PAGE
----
Should cyberbullying be criminalized to protect kids? TVO's Web TV program Your Voice tackles a hot-button issue in third-season opener, Tuesday September 2, 2008, at 9 pm ET LIVE at - NEW TIME!

    -   Featuring Faye Mishna, U of T social worker and bullying expert, and
        Robert Frenette, co-founder of

    -   Parents can interact directly with guest experts by phone and e-mail,
        and with other parents via online chat

    -   Moves to 9 pm ET, Tuesdays LIVE at with on-air repeat
        broadcast Sundays at 6 pm on TVO

    TORONTO, Aug. 26 /CNW/ - In our wired world, bullying has gone from the
playground to the computer. According to a February 2008 study by University
of Toronto social worker Faye Mishna, one in five kids at GTA schools had been
cyberbullied during a three-month period. And 29% of students indicated they
had cyberbullied others. Should cyberbullying be made a criminal offence? And
is that the best way to protect our kids? Your Voice, the only live, online
interactive discussion series for parents, explores these pressing questions
in the third-season opener, Tuesday September 2, 2008, at 9 pm ET LIVE at (An on-air repeat broadcast of the program airs
Sunday September 7 at 6 pm on TVO.)
    "Anyone who has kids knows they are masters of all things 'cyber' - it's
their main form of communication with their peers," says Cheryl Jackson, host
and co-producer of Your Voice. "What parents don't often know is what
cyberbullying is, and when or if it's happening. TVO helps inform parents
about this, and explores the meaning and repercussions of criminalizing online
bullying for themselves and their children," she says.
    In July 2008, the Canadian Teachers' Federation called on the federal
government to add cyberbullying to the Criminal Code. Some argue that current
legislation doesn't adequately protect online victims, while others say that
criminalizing cyberbullying threatens freedom of speech. Your Voice will look
at this growing debate as well as the role education plays. "We want to give
parents tools to prevent their children from being bullies, and to help them
help their kids if they become victims," says Jackson.

    Guests include:

    -   Faye Mishna, associate professor and associate dean of research at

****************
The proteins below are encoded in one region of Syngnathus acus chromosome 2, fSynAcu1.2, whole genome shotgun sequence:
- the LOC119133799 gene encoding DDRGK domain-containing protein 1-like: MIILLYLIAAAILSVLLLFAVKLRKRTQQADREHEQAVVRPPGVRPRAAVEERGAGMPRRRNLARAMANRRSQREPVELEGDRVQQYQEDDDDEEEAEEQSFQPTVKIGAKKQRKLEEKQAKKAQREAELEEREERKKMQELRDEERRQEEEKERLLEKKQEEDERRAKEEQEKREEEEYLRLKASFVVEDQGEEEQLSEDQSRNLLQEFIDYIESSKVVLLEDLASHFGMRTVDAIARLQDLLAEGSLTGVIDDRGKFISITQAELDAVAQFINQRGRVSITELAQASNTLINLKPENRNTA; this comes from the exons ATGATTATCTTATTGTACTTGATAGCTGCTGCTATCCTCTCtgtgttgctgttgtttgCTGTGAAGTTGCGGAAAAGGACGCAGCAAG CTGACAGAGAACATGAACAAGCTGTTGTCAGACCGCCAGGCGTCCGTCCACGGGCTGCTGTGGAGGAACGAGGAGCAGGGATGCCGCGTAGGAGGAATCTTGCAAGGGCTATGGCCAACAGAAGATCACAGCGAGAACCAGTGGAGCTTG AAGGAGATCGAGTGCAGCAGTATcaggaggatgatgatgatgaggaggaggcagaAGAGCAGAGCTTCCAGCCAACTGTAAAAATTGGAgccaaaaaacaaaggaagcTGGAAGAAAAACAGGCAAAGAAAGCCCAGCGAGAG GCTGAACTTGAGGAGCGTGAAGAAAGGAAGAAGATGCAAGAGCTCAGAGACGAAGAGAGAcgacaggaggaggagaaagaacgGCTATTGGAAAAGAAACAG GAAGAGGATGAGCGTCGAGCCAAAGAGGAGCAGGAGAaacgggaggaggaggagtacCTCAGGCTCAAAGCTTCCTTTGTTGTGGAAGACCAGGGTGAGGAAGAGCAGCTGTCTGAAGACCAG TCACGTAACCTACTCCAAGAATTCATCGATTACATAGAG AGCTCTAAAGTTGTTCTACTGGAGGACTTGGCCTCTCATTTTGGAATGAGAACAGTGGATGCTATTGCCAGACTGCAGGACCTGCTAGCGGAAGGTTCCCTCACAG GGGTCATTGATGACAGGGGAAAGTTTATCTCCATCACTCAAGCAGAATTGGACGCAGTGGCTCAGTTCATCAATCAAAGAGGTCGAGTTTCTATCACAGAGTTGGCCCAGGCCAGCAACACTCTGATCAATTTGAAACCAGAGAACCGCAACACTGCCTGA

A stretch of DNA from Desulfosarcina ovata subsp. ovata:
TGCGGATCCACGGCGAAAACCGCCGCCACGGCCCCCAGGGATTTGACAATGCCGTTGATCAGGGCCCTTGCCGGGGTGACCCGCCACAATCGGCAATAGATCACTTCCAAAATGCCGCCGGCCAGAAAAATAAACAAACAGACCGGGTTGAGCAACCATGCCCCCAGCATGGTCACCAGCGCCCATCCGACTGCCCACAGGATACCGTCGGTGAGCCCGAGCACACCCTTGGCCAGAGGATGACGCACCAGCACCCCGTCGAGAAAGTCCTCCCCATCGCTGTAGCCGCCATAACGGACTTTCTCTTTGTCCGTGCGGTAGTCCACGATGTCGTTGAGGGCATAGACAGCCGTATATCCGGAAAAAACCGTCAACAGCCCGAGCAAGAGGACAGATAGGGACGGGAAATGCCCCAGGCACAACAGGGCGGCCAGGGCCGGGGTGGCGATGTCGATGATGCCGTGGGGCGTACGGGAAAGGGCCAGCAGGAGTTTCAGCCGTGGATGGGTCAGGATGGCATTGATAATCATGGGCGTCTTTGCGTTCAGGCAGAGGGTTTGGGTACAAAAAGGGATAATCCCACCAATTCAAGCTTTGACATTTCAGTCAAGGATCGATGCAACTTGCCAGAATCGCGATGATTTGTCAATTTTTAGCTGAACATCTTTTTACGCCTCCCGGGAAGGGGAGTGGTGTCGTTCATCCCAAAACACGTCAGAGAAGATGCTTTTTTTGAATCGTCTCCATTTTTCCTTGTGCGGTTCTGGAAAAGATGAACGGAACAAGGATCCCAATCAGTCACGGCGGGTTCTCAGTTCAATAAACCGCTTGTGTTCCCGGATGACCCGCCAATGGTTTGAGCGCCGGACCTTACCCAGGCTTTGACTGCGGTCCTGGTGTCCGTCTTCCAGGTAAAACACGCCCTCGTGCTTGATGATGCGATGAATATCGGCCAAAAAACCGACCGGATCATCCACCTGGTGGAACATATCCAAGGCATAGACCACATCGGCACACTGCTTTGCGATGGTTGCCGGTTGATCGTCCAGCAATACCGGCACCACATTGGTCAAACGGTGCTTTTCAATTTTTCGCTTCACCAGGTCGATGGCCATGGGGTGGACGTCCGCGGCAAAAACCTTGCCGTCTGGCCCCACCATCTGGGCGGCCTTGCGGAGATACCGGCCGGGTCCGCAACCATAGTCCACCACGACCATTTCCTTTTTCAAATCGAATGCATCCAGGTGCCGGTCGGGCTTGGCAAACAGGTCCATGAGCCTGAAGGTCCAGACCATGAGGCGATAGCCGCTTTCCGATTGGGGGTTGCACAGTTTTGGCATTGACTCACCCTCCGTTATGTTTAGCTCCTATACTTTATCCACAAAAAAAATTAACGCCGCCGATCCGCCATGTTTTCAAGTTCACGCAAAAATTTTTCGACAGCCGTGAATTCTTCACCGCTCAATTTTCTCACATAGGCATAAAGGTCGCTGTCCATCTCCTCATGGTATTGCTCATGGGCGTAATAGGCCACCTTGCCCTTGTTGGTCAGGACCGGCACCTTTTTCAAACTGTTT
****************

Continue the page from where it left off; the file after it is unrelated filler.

the University of Toronto's Factor-Inwentash Faculty of Social Work.
        Mishna recently completed an extensive survey on cyberbullying in 30
        schools across the GTA, talking to more than 2,000 students.

    -   Robert Frenette, co-founder of, the first and only
        youth-based cyberbullying website for support. A New Brunswick
        native, Frenette, now 19, was a victim of bullying for most of his
        school life.

    -   Shaheen Shariff, associate professor at McGill University's Faculty
        of Education and author of Cyber-Bullying: Issues and Solutions for
        the School, the Classroom and the Home.

    -   Eric Roher, partner at Borden Ladner Gervais LLP. Roher advises
        school boards, independent schools, colleges and universities on a
        range of education law issues, including student discipline, human
        rights, freedom of information and special education.

    Parents can join the live discussion by sending their questions directly
to guests online at, or by phone at 1.888.891.1195. They can
also interact with other parents in online discussion forums.

    Later in September, watch for these topics on Your Voice:

    September 9
    "Learning Loss": Do kids' brains go stale over the summer break without
    structured learning?

    September 16
    "Over-scheduled Kids": Are kids too busy for their own good, or is it a

    September 23:
    "Winners and Losers": Does competition in childhood help or hurt kids?

    September 30:
    "Fourth Grade Slump": Why do some kids start to experience learning
    problems in Grade 4? And how do we help them?

    And starting January 2009, look for a second weekly edition of Your Voice
with a focus on health issues.

    Your Voice at is the only live, online interactive program
for parents who want to help their kids succeed in school and in life. It
combines the power of the Internet with the immediacy of live interaction to
provide expert advice in real time for parents and caregivers.

    About TVO

    TVO is Ontario's public educational media organization and a trusted
source of interactive educational content that informs, inspires, and
stimulates curiosity and thought. TVO's vision is to empower people to be
engaged citizens of Ontario through educational media.

For further information:

For further information: Media Contact: Angela Garde, (416) 484-2600
ext. 2305,

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